HomeWorld NewsLow-Cost Device To Measure Air Pollution Anywhere: MIT Study Explains How It...

Low-Cost Device To Measure Air Pollution Anywhere: MIT Study Explains How It Works

<p><span style="font-weight: 400;">To know the extent of air pollution, people in urban centres around the world depend on data from government or government-authorised agencies. While the data is often reliable and easy to access online, scientists at the Massachusetts Institute of Technology (MIT) have sought to make it even more accessible by creating a device that people can use themselves.</span></p>
<p><span style="font-weight: 400;">The mobile pollution detector is called Flatburn. The original version dates back to 2017, but scientists are now rolling out an open-source, low-cost version. It can be made by 3D printing or by ordering inexpensive parts.</span></p>
<p><span style="font-weight: 400;">Scientists have described the device in a paper, &lsquo;Leveraging Machine Learning Algorithms to Advance Low-Cost Air Sensor Calibration in Stationary and Mobile Settings&rsquo;, in the journal Atmospheric Environment.</span></p>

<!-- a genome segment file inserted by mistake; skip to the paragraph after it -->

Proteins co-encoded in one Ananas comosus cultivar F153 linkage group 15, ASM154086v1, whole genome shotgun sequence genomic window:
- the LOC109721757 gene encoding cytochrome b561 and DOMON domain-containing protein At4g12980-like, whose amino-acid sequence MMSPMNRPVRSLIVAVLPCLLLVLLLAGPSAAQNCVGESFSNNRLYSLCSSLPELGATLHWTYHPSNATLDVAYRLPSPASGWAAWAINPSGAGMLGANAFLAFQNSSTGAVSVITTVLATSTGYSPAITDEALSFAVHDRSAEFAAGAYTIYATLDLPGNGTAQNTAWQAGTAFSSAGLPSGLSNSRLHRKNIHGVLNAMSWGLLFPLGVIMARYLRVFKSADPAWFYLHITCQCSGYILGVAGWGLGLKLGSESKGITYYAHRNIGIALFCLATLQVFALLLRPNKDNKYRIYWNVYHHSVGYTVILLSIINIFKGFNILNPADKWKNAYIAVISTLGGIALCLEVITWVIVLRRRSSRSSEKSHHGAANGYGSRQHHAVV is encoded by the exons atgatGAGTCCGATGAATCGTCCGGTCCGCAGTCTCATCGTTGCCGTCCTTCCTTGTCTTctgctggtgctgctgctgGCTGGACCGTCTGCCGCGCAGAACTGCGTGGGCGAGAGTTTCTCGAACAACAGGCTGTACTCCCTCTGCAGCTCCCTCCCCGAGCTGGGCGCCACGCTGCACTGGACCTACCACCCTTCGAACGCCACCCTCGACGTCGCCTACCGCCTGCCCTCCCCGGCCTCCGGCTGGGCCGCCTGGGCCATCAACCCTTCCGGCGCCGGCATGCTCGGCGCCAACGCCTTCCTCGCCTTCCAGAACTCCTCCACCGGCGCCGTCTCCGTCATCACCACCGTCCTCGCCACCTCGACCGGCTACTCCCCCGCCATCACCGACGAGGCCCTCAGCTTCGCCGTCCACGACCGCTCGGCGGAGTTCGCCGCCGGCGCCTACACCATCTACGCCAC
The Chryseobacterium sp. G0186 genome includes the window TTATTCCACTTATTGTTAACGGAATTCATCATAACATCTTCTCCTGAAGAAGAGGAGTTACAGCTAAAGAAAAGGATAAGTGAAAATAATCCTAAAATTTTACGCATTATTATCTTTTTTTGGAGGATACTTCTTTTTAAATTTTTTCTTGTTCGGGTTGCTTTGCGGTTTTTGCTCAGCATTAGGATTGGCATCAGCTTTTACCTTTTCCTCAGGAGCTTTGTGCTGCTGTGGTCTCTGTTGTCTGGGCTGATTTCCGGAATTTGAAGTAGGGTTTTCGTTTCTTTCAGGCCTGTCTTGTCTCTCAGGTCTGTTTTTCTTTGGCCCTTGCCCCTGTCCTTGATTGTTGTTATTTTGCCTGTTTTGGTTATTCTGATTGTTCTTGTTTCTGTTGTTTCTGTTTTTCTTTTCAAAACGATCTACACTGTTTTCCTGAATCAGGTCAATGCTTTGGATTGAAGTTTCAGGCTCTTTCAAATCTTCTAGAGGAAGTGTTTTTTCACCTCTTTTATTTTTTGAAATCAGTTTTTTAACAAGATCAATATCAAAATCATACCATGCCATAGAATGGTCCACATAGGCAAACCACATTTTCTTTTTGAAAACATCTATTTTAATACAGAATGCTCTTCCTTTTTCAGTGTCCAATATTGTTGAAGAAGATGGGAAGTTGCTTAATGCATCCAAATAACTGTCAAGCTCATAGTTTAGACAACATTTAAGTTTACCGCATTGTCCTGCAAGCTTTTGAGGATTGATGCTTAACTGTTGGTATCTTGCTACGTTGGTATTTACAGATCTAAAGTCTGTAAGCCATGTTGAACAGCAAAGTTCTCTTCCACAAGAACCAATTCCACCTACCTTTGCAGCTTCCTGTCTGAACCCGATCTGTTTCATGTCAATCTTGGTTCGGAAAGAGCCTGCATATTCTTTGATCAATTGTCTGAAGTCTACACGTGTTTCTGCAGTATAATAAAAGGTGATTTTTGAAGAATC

<p><span style="font-weight: 400;">Now, the new version has been in New York City and the Boston area. The detectors measured concentrations of fine particulate matter as well as nitrogen.</span></p>
<p><span style="font-weight: 400;">In New York, five detectors collected 1.6 million data points over four weeks in 2021. In Boston, researchers evaluated the Flatburn devices against existing pollution measuring systems.</span></p>
<p><span style="font-weight: 400;">In both areas, the amount of fine particulate matter measured by the mobile was somewhat lower than the concentrations measured by existing devices. However, according to a statement released from MIT, the correlation between the two sets of measurements is strong enough to infer that the Flatburn devices can produce reliable results, with adjustments for weather conditions and other factors.</span></p>
<p><span style="font-weight: 400;">The researchers will be publicly releasing all the information about the device &mdash; how to build it, use it, and interpret the data.</span></p>
<p><span style="font-weight: 400;">&ldquo;The goal is for community groups or individual citizens anywhere to be able to measure local air pollution, identify its sources, and, ideally, create feedback loops with officials and stakeholders to create cleaner conditions,&rdquo; the release quoted Carlo Ratti, director of MIT&rsquo;s Senseable City Lab, as saying.</span></p>
<p><span style="font-weight: 400;">If the devices are used on top of automobiles, they will have an operating life of six months, the researchers found. They also identified other potential issues that users may face. However, the researchers believe the units will function well, the release said.</span></p>

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